“I attended the event last night and was bowled over by what came forth from our students; they compelled me to look at this whole thing with new eyes. The hurt that was expressed by our students with same-sex attraction (forgive me for being ol’ fashioned) when confronted by the efforts their college would go to prevent a gay academic coming to campus filled 64 Hall. . . .[I]t would take a person with a stone-heart not to be moved by their sense of injury that the college they call ‘home’ would act this way. I could not but help of thinking about the question Pope Francis posed when explaining his famous “who am I to judge?” comment: When God looks at a gay person, does God see a gay person or just a person? I heard lots of persons last night, and it alerted me to the reality that this is not simply a question about policy, about who said what to whom and when, but also a question of how Catholics speak about the issue of homosexuality.”

Providence College has announced that John Corvino will debate Sherif Girgis, a well-known anti-equality activist, this coming spring. Yet, for many faculty and students at the school this incident has been an occasion to come up with ways that the campus could be more welcoming of LGBT people and issues.

–Bob Shine, New Ways Ministry

6 replies
  1. duckman44625
    duckman44625 says:

    Quite frankly, the decision to cancel tis academic presentation/discussion by because it did not comply with “Catholic Identity” flies in the face of the God gifted free will of every human being. Does the Church and its conservative adherents really – really – think that “forbidding” debates or discussion of issues which may not agree with Church teachings – will prevent such discussions ? Francis I as the visible head of the Church has opened up discussion again. by what authority then do his sub-servients – bishops, priests, etc. – who have vowed obedience to him (as the Vicar of Christ) – do they revert to the draconian attitudes under Benedict VI and John Paul II in “forbidding” discussions – something which is not infallible ? Is there any validity of this infallibility doctrine in the first place ?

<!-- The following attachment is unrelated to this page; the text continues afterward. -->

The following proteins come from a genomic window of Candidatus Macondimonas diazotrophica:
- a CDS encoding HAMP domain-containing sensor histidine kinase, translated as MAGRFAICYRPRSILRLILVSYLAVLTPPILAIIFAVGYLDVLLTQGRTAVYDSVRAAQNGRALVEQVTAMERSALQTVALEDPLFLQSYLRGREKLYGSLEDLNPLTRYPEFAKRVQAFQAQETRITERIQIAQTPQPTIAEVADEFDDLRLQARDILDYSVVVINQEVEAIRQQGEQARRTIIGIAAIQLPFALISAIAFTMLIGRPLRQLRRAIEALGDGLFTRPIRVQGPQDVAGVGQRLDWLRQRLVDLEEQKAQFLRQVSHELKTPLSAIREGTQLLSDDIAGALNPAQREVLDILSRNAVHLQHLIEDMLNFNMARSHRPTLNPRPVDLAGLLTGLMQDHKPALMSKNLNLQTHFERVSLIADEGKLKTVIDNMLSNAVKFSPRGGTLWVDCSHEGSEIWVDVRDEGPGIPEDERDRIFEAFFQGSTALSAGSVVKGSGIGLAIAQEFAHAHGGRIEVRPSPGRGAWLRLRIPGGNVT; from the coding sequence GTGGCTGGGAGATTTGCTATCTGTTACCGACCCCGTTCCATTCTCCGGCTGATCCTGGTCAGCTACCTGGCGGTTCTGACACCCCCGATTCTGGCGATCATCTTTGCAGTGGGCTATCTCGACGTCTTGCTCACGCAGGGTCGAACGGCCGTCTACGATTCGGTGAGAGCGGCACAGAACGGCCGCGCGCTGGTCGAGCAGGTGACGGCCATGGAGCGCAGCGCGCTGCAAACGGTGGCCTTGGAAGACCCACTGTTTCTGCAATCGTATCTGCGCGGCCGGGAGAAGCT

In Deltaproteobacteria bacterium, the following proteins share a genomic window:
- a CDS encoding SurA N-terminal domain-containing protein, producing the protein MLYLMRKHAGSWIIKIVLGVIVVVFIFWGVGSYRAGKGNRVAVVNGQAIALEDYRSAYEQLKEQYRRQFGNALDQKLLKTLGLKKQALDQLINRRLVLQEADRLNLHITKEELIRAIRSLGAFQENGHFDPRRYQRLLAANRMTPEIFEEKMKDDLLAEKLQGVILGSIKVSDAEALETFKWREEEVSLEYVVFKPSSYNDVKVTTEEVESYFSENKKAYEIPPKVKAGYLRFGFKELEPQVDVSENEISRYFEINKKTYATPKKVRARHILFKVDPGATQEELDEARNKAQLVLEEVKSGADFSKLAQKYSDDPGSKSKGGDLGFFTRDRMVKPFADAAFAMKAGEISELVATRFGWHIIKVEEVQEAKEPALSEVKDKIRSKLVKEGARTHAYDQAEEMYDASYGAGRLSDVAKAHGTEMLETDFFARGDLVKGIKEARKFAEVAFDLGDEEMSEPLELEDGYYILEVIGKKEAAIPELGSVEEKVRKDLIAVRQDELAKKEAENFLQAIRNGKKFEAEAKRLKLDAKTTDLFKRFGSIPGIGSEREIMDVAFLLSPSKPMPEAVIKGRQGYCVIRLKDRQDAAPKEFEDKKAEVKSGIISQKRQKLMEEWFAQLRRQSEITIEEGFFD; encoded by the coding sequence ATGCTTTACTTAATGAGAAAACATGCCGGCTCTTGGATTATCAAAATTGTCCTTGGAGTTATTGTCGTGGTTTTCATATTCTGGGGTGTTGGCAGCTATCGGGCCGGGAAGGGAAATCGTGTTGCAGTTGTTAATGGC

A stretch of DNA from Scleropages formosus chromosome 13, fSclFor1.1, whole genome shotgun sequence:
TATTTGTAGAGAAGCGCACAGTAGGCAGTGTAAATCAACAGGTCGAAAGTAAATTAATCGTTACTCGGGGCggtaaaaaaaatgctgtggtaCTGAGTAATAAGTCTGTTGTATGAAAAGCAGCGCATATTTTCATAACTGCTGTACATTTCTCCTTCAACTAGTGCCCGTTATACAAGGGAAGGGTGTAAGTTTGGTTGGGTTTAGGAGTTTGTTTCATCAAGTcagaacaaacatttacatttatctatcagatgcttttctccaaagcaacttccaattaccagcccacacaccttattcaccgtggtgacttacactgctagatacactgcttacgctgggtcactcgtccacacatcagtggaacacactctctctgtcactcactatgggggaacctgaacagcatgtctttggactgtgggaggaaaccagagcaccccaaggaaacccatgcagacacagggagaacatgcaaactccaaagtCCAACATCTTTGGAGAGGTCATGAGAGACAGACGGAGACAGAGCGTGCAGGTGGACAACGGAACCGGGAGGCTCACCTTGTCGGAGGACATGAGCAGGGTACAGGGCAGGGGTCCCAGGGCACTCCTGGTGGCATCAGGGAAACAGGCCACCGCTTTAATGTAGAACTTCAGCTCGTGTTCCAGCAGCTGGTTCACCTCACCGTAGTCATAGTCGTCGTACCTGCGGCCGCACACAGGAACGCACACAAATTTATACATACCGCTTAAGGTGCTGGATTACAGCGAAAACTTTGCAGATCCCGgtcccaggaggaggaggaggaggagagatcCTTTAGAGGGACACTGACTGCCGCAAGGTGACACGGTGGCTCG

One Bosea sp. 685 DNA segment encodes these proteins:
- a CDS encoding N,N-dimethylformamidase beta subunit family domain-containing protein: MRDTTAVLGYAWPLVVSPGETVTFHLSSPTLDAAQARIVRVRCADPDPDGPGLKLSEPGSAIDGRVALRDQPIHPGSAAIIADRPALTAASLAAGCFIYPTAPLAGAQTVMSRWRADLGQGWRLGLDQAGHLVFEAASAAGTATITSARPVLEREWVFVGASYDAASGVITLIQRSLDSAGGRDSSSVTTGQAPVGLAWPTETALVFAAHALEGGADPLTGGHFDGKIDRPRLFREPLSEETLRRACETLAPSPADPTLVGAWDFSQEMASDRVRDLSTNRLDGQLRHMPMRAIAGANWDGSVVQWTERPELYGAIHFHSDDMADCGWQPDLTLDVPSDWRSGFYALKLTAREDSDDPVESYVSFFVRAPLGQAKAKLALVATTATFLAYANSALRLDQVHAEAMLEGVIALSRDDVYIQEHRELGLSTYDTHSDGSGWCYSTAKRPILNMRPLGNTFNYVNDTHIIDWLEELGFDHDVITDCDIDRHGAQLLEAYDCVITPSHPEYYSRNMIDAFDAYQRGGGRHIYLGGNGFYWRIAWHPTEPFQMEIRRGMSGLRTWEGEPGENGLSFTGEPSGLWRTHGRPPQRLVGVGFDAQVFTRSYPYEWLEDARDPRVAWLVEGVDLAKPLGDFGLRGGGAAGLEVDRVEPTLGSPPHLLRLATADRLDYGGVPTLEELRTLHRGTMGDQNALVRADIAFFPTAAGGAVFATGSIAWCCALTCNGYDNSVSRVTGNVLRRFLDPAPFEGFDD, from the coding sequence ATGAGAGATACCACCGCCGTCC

2. Friends
    Friends says:

    Folks might like to know a bit more about this administrator, Hugh Lena, who really put his foot in his mouth, and then tried to say that he hadn’t really meant what he originally said! Here’s his bio:

    He has a background in medical sociology, and apparently close ties to the conservative segment of the RCC in Rhode Island — remember the infamous Fr. Sistare — which is “hell on wheels” against medical contraception and same-sex marriage. At a time when most Catholic colleges are opening up favorably to the issues of their GLBT students, Providence College and Hugh Lena seem to be stuck in a cultural backwater, compared to the progress made for (and by) GLBT students at most of the prominent Catholic colleges and universities.

  3. Jenny Nugent
    Jenny Nugent says:

    I don’t think the term “same sex attraction” is old-fashioned but newly created in the last few years by our hierarchy to subtly imply that being homosexual was a choice and a temporary one at that. They are still refusing to use the word “homosexual” because that would put them on the same level as “Heterosexuals” and then they couldn’t call homosexuals disordered.


Trackbacks & Pingbacks

  1. […] Catholics. The rankings do not acknowledge the attempts to heal and divide communities, like at Providence College, where a poor decision to cancel a pro-gay lecture became a teaching moment and led to growth. […]

  2. […] and LGBT students would have helped to develop toleration and respect.  The recent example of Providence College, a Catholic school in Rhode Island, is instructive here.  When that school’s administration […]

  3. […] September, Providence administrators cancelled a planned lecture by philosophy professor John Corvino on marriage equality. The decision raised serious questions […]